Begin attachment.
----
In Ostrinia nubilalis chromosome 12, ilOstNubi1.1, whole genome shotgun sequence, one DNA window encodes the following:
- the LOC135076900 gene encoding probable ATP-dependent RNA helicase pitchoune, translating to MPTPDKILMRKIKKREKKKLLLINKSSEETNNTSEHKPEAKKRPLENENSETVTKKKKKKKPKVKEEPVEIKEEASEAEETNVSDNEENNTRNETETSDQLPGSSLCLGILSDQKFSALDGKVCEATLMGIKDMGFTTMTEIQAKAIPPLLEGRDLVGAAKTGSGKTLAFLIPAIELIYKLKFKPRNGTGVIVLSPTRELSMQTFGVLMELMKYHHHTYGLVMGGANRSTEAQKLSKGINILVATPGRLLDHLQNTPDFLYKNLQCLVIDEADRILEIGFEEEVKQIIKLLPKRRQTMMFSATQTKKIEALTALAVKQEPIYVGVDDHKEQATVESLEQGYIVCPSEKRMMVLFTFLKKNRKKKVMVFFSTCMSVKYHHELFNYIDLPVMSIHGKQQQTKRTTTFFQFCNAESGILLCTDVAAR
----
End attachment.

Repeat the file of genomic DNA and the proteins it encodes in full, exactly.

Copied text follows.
In Ostrinia nubilalis chromosome 12, ilOstNubi1.1, whole genome shotgun sequence, one DNA window encodes the following:
- the LOC135076900 gene encoding probable ATP-dependent RNA helicase pitchoune, translating to MPTPDKILMRKIKKREKKKLLLINKSSEETNNTSEHKPEAKKRPLENENSETVTKKKKKKKPKVKEEPVEIKEEASEAEETNVSDNEENNTRNETETSDQLPGSSLCLGILSDQKFSALDGKVCEATLMGIKDMGFTTMTEIQAKAIPPLLEGRDLVGAAKTGSGKTLAFLIPAIELIYKLKFKPRNGTGVIVLSPTRELSMQTFGVLMELMKYHHHTYGLVMGGANRSTEAQKLSKGINILVATPGRLLDHLQNTPDFLYKNLQCLVIDEADRILEIGFEEEVKQIIKLLPKRRQTMMFSATQTKKIEALTALAVKQEPIYVGVDDHKEQATVESLEQGYIVCPSEKRMMVLFTFLKKNRKKKVMVFFSTCMSVKYHHELFNYIDLPVMSIHGKQQQTKRTTTFFQFCNAESGILLCTDVAAR